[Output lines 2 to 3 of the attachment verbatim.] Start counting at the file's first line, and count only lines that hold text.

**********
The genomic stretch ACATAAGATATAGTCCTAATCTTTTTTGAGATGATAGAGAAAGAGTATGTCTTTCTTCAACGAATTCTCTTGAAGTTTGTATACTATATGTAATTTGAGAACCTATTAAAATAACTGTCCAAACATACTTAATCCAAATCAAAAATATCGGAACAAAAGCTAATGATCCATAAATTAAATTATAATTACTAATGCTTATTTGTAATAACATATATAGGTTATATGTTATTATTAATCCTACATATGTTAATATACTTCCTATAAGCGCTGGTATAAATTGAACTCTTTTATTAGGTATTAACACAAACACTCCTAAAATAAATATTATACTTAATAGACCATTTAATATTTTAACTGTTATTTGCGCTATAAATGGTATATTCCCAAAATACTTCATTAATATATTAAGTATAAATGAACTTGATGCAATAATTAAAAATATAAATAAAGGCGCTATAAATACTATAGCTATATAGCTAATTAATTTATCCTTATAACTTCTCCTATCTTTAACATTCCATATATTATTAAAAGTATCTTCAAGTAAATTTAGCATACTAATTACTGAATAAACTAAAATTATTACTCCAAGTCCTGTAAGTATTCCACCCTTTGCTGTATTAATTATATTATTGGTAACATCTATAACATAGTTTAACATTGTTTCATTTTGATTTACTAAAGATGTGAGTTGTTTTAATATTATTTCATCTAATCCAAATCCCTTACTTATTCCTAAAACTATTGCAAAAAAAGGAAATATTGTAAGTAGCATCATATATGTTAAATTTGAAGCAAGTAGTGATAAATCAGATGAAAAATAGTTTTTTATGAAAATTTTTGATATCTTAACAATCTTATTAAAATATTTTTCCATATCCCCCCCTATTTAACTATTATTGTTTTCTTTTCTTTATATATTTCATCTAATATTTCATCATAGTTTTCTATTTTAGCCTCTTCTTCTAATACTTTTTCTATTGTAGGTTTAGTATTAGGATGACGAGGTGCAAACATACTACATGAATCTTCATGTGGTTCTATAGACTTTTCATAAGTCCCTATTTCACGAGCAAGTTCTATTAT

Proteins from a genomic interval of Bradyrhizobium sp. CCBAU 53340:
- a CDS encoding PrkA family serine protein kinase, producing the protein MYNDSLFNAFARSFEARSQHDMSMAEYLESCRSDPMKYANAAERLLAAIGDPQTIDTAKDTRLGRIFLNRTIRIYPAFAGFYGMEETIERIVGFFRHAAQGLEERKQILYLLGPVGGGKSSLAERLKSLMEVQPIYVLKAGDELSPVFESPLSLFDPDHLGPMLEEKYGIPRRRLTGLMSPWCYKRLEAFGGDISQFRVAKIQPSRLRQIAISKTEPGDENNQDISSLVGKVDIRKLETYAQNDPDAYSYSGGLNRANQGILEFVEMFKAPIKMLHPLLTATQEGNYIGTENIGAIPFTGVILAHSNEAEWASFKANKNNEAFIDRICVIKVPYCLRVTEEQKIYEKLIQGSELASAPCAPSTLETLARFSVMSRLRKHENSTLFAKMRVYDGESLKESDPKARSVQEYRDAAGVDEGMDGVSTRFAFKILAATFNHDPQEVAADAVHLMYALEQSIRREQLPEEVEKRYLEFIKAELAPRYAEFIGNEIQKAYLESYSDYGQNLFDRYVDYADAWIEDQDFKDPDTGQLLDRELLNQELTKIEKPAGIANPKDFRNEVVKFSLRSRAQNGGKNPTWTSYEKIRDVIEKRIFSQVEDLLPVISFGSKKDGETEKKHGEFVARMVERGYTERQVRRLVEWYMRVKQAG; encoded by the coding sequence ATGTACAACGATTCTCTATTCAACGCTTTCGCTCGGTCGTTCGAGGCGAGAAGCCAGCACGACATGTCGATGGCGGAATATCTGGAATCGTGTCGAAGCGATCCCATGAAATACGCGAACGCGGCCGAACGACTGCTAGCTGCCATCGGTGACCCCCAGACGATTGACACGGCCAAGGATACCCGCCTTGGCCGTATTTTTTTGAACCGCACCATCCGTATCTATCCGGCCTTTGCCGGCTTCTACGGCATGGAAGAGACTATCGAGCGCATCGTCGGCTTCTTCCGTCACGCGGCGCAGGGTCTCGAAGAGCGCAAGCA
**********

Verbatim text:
Proteins from a genomic interval of Bradyrhizobium sp. CCBAU 53340:
- a CDS encoding PrkA family serine protein kinase, producing the protein MYNDSLFNAFARSFEARSQHDMSMAEYLESCRSDPMKYANAAERLLAAIGDPQTIDTAKDTRLGRIFLNRTIRIYPAFAGFYGMEETIERIVGFFRHAAQGLEERKQILYLLGPVGGGKSSLAERLKSLMEVQPIYVLKAGDELSPVFESPLSLFDPDHLGPMLEEKYGIPRRRLTGLMSPWCYKRLEAFGGDISQFRVAKIQPSRLRQIAISKTEPGDENNQDISSLVGKVDIRKLETYAQNDPDAYSYSGGLNRANQGILEFVEMFKAPIKMLHPLLTATQEGNYIGTENIGAIPFTGVILAHSNEAEWASFKANKNNEAFIDRICVIKVPYCLRVTEEQKIYEKLIQGSELASAPCAPSTLETLARFSVMSRLRKHENSTLFAKMRVYDGESLKESDPKARSVQEYRDAAGVDEGMDGVSTRFAFKILAATFNHDPQEVAADAVHLMYALEQSIRREQLPEEVEKRYLEFIKAELAPRYAEFIGNEIQKAYLESYSDYGQNLFDRYVDYADAWIEDQDFKDPDTGQLLDRELLNQELTKIEKPAGIANPKDFRNEVVKFSLRSRAQNGGKNPTWTSYEKIRDVIEKRIFSQVEDLLPVISFGSKKDGETEKKHGEFVARMVERGYTERQVRRLVEWYMRVKQAG; encoded by the coding sequence ATGTACAACGATTCTCTATTCAACGCTTTCGCTCGGTCGTTCGAGGCGAGAAGCCAGCACGACATGTCGATGGCGGAATATCTGGAATCGTGTCGAAGCGATCCCATGAAATACGCGAACGCGGCCGAACGACTGCTAGCTGCCATCGGTGACCCCCAGACGATTGACACGGCCAAGGATACCCGCCTTGGCCGTATTTTTTTGAACCGCACCATCCGTATCTATCCGGCCTTTGCCGGCTTCTACGGCATGGAAGAGACTATCGAGCGCATCGTCGGCTTCTTCCGTCACGCGGCGCAGGGTCTCGAAGAGCGCAAGCA